Tracking all of your spending, saving and borrowing as part of your overall financial plan in one place is not only convenient, it’s smart.
Financial planning is just as much about where you are today as it is about where you want to be tomorrow. That’s why we offer you a complete suite of cash management tools and borrowing options that give you the power to manage your day-to-day finances without disrupting your long-term financial plan.
You can enjoy all the features and convenience of a national bank with the personal service of someone you trust and who truly understands you and your financial goals.
It’s like having your bank and your investment firm in one place. In fact, that’s exactly what it is.
Concentrated Stock Positions
Executives may own large concentrations in their employer’s stock. This concentration can come in the form of shares of stock, options, restricted stock, SARs and shares in qualified plans. Executives also need to consider their reliance on the company for non-stock-related factors including cash compensation, healthcare benefits and retirement packages. If something were to happen to an executive’s employer that severely impacted its ability to perform over the long run, it could have a devastating effect on the executive’s personal financial situation.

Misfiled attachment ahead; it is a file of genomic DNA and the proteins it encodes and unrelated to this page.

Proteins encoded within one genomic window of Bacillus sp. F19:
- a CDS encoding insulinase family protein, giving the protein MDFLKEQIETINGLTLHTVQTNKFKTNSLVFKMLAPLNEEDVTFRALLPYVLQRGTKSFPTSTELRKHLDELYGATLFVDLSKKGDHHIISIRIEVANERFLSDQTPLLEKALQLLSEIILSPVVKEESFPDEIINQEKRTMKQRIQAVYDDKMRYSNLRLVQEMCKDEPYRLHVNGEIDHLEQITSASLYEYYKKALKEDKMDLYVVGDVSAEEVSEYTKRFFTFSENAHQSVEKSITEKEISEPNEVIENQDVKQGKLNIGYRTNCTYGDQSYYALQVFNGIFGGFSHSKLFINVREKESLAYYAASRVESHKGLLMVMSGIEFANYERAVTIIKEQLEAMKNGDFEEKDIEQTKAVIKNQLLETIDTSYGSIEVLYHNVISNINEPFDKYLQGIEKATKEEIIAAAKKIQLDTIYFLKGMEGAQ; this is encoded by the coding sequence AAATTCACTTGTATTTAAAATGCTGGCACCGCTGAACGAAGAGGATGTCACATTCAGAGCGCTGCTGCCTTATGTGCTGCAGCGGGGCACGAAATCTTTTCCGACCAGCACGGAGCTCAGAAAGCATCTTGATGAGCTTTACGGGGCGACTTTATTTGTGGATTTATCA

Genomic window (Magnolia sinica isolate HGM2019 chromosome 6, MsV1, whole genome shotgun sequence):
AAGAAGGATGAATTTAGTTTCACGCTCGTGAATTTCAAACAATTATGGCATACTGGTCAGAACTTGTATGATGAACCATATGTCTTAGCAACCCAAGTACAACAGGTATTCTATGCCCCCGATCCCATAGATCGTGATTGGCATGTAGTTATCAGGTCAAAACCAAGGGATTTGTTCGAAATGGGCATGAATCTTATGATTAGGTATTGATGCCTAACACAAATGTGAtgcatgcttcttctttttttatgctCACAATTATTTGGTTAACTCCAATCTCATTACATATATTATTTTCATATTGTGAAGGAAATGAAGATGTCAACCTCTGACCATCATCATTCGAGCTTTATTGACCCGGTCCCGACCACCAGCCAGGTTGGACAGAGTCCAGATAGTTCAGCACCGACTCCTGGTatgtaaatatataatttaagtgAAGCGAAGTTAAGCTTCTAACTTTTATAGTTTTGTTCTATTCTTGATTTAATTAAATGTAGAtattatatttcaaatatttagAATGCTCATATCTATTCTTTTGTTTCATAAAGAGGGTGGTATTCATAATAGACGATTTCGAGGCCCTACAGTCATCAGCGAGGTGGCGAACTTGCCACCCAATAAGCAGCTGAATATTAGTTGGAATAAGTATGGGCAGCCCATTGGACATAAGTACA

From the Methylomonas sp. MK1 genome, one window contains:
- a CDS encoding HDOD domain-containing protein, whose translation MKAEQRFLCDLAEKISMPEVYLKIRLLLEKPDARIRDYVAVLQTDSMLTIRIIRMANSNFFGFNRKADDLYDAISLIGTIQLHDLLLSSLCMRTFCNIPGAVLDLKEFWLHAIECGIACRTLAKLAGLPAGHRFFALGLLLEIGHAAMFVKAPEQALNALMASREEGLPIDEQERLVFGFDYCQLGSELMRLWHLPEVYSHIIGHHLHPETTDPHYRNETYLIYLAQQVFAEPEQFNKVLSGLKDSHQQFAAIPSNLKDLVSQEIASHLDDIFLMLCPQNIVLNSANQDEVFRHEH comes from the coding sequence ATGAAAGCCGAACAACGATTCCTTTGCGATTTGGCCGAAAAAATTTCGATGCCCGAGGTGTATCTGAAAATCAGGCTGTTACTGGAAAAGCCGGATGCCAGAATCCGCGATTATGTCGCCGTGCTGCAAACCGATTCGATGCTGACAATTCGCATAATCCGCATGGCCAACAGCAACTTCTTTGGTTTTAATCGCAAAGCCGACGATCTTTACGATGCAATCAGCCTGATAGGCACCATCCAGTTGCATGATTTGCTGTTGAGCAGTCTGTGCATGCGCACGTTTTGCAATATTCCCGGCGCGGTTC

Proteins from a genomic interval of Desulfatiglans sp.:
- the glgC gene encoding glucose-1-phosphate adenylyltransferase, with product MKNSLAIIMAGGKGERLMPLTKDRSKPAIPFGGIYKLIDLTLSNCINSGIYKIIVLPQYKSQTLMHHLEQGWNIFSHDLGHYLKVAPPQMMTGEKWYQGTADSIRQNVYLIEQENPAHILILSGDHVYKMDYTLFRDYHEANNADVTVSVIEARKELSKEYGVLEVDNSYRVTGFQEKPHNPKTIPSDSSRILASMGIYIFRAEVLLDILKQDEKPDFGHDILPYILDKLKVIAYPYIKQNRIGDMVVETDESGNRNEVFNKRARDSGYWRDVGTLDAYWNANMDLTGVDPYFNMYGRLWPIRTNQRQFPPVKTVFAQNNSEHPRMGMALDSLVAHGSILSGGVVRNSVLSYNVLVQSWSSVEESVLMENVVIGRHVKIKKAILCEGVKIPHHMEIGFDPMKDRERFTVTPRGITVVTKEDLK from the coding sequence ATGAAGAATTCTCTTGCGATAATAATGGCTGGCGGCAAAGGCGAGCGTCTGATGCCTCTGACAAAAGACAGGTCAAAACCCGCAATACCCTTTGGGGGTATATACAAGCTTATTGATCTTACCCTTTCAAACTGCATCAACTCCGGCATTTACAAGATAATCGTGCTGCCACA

There are a variety of solutions available to address a concentration in a single stock. Every client’s situation is unique, so our team works to first identify the client’s objectives. After understanding the company’s trading policy, we offer recommendations of any possible strategies that can help accomplish the client’s goals.
Techniques that may be of interest to executives with a concentration include:
– 10b5-1 Sales Plans
– OTC Collars
– Variable Prepaid Forwards
– Equity Exchange Funds
– Net Unrealized Appreciation
– Charitable Techniques.
Equity Based Compensations
In addition to cash compensation executives are often compensated through stock ownership. This can come in several forms, including stock options, restricted stock, and stock appreciation rights (SARs).